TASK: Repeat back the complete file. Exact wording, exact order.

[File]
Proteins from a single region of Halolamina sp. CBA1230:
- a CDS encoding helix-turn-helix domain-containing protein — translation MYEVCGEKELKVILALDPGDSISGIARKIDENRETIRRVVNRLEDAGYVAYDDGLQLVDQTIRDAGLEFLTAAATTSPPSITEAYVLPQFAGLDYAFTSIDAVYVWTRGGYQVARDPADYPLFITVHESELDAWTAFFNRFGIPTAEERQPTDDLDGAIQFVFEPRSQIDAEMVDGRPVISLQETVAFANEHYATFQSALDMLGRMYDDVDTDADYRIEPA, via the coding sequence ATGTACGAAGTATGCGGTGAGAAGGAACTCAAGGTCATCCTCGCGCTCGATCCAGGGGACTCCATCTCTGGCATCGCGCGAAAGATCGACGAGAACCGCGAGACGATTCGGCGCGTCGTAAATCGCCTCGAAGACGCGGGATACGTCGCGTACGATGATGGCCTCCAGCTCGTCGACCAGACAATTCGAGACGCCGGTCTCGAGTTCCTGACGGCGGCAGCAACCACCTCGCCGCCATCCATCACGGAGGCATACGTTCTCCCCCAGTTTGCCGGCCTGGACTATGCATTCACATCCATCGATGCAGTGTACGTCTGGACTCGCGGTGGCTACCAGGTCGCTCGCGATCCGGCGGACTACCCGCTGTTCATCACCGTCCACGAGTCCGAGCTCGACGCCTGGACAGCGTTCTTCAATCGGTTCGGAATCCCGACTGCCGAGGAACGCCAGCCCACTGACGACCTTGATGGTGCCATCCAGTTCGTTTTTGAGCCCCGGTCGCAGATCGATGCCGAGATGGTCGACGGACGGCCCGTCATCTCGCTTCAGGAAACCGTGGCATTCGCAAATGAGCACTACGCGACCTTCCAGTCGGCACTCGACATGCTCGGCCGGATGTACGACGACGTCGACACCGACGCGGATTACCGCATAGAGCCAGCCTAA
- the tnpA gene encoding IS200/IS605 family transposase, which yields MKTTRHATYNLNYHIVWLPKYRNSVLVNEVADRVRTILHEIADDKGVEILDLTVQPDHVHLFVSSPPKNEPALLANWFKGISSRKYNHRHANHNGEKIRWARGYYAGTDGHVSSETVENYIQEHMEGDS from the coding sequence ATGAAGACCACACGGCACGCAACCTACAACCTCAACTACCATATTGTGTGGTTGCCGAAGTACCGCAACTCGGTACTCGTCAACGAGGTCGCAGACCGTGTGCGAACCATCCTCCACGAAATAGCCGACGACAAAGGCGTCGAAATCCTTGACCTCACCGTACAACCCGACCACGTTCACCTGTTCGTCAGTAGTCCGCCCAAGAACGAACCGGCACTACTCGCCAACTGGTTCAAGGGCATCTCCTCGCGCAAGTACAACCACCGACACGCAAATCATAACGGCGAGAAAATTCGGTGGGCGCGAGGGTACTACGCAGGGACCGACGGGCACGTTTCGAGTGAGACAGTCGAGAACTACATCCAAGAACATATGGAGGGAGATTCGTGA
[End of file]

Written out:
Proteins from a single region of Halolamina sp. CBA1230:
- a CDS encoding helix-turn-helix domain-containing protein — translation MYEVCGEKELKVILALDPGDSISGIARKIDENRETIRRVVNRLEDAGYVAYDDGLQLVDQTIRDAGLEFLTAAATTSPPSITEAYVLPQFAGLDYAFTSIDAVYVWTRGGYQVARDPADYPLFITVHESELDAWTAFFNRFGIPTAEERQPTDDLDGAIQFVFEPRSQIDAEMVDGRPVISLQETVAFANEHYATFQSALDMLGRMYDDVDTDADYRIEPA, via the coding sequence ATGTACGAAGTATGCGGTGAGAAGGAACTCAAGGTCATCCTCGCGCTCGATCCAGGGGACTCCATCTCTGGCATCGCGCGAAAGATCGACGAGAACCGCGAGACGATTCGGCGCGTCGTAAATCGCCTCGAAGACGCGGGATACGTCGCGTACGATGATGGCCTCCAGCTCGTCGACCAGACAATTCGAGACGCCGGTCTCGAGTTCCTGACGGCGGCAGCAACCACCTCGCCGCCATCCATCACGGAGGCATACGTTCTCCCCCAGTTTGCCGGCCTGGACTATGCATTCACATCCATCGATGCAGTGTACGTCTGGACTCGCGGTGGCTACCAGGTCGCTCGCGATCCGGCGGACTACCCGCTGTTCATCACCGTCCACGAGTCCGAGCTCGACGCCTGGACAGCGTTCTTCAATCGGTTCGGAATCCCGACTGCCGAGGAACGCCAGCCCACTGACGACCTTGATGGTGCCATCCAGTTCGTTTTTGAGCCCCGGTCGCAGATCGATGCCGAGATGGTCGACGGACGGCCCGTCATCTCGCTTCAGGAAACCGTGGCATTCGCAAATGAGCACTACGCGACCTTCCAGTCGGCACTCGACATGCTCGGCCGGATGTACGACGACGTCGACACCGACGCGGATTACCGCATAGAGCCAGCCTAA
- the tnpA gene encoding IS200/IS605 family transposase, which yields MKTTRHATYNLNYHIVWLPKYRNSVLVNEVADRVRTILHEIADDKGVEILDLTVQPDHVHLFVSSPPKNEPALLANWFKGISSRKYNHRHANHNGEKIRWARGYYAGTDGHVSSETVENYIQEHMEGDS from the coding sequence ATGAAGACCACACGGCACGCAACCTACAACCTCAACTACCATATTGTGTGGTTGCCGAAGTACCGCAACTCGGTACTCGTCAACGAGGTCGCAGACCGTGTGCGAACCATCCTCCACGAAATAGCCGACGACAAAGGCGTCGAAATCCTTGACCTCACCGTACAACCCGACCACGTTCACCTGTTCGTCAGTAGTCCGCCCAAGAACGAACCGGCACTACTCGCCAACTGGTTCAAGGGCATCTCCTCGCGCAAGTACAACCACCGACACGCAAATCATAACGGCGAGAAAATTCGGTGGGCGCGAGGGTACTACGCAGGGACCGACGGGCACGTTTCGAGTGAGACAGTCGAGAACTACATCCAAGAACATATGGAGGGAGATTCGTGA